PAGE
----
Within limits, of course—and there is no question, as the recent IPCC report made plain, that climate change is probing those limits. It’s intensifying hurricanes in the Gulf, for example, and intensifying drought in California and elsewhere in the West, which makes the fire season there more dangerous.
“How many ‘natural’ disasters can one city endure?” A few days before Ida hit, my colleague Sarah Gibbens asked that question about another Louisiana city, Lake Charles. It was hit by two hurricanes in 2020. Another storm this past May dropped 18 inches of rain and created a 1,000-year flood on the city. Mercifully, Lake Charles escaped the worst of Ida—but the community has been struggling, as pictured below. Gibbens spoke to one couple, the Jolivettes, who’ve been living in their tool shed since Hurricane Laura hit last August. She spoke to the mayor, Nic Hunter, about just how hard it is to get public attention and federal assistance when the storm is gone and you’re not New Orleans.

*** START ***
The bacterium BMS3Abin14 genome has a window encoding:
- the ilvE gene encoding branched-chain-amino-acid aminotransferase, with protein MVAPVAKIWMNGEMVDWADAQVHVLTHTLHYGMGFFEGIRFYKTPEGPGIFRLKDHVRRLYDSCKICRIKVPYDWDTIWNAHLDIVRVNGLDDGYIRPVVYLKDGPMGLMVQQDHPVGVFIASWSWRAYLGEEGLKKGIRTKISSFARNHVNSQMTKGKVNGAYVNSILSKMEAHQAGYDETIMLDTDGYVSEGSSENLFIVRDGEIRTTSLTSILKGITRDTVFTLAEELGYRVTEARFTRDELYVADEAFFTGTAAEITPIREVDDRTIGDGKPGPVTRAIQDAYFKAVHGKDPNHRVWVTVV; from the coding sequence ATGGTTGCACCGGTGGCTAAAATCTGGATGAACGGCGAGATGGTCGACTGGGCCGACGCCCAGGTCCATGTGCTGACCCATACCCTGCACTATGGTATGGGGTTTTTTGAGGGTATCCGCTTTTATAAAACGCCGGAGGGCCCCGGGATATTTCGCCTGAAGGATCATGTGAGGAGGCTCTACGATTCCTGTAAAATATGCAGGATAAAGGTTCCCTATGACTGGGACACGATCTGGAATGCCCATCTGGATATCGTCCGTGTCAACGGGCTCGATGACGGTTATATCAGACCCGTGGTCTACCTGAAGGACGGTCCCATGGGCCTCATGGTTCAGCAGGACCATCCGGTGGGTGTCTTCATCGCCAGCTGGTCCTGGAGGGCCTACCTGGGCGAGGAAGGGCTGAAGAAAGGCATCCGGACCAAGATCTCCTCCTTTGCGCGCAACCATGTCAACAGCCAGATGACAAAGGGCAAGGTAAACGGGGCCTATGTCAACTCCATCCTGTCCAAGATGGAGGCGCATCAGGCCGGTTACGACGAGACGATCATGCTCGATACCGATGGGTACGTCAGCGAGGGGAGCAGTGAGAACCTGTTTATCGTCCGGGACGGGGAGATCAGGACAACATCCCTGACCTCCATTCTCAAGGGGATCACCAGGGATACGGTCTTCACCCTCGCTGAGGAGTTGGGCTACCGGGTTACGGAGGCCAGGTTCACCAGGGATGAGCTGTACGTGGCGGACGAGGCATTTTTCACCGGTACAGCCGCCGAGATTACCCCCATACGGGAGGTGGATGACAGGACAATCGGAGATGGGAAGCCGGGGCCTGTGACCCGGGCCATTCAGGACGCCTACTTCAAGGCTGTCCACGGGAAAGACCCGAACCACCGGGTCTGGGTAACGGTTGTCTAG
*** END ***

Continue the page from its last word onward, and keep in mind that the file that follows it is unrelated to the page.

PHOTOGRAPH BY ANNIE FLANAGAN
After Hurricane Katrina, as Gibbens and Laura Parkerwrite for Nat Geo this week, the population of New Orleans fell by more than half, from 485,000 to 230,000. By the time Ida struck, it had crept back up to 384,000, gentrifying as it did—but the city was suffering badly from COVID-19 and high unemployment.
On Monday, with the lights and the air-conditioning out indefinitely, Mayor LaToya Cantrell urged all the people who had evacuated ahead of the storm not to come back, at least for now. It’s too soon to have any real notion of what long-term effects Ida will have on New Orleans. The one thing that’s clear is that those levees will need reinforcing again soon.
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How trees can make us smarter: A regular infusion of nature—in particular, seeing and being around trees—could help bolster kids’ thinking and reasoning skills, Nat Geo reports. The good news is that kids can get daily exposure to trees or other nature, regardless of whether they live in the city or suburbs.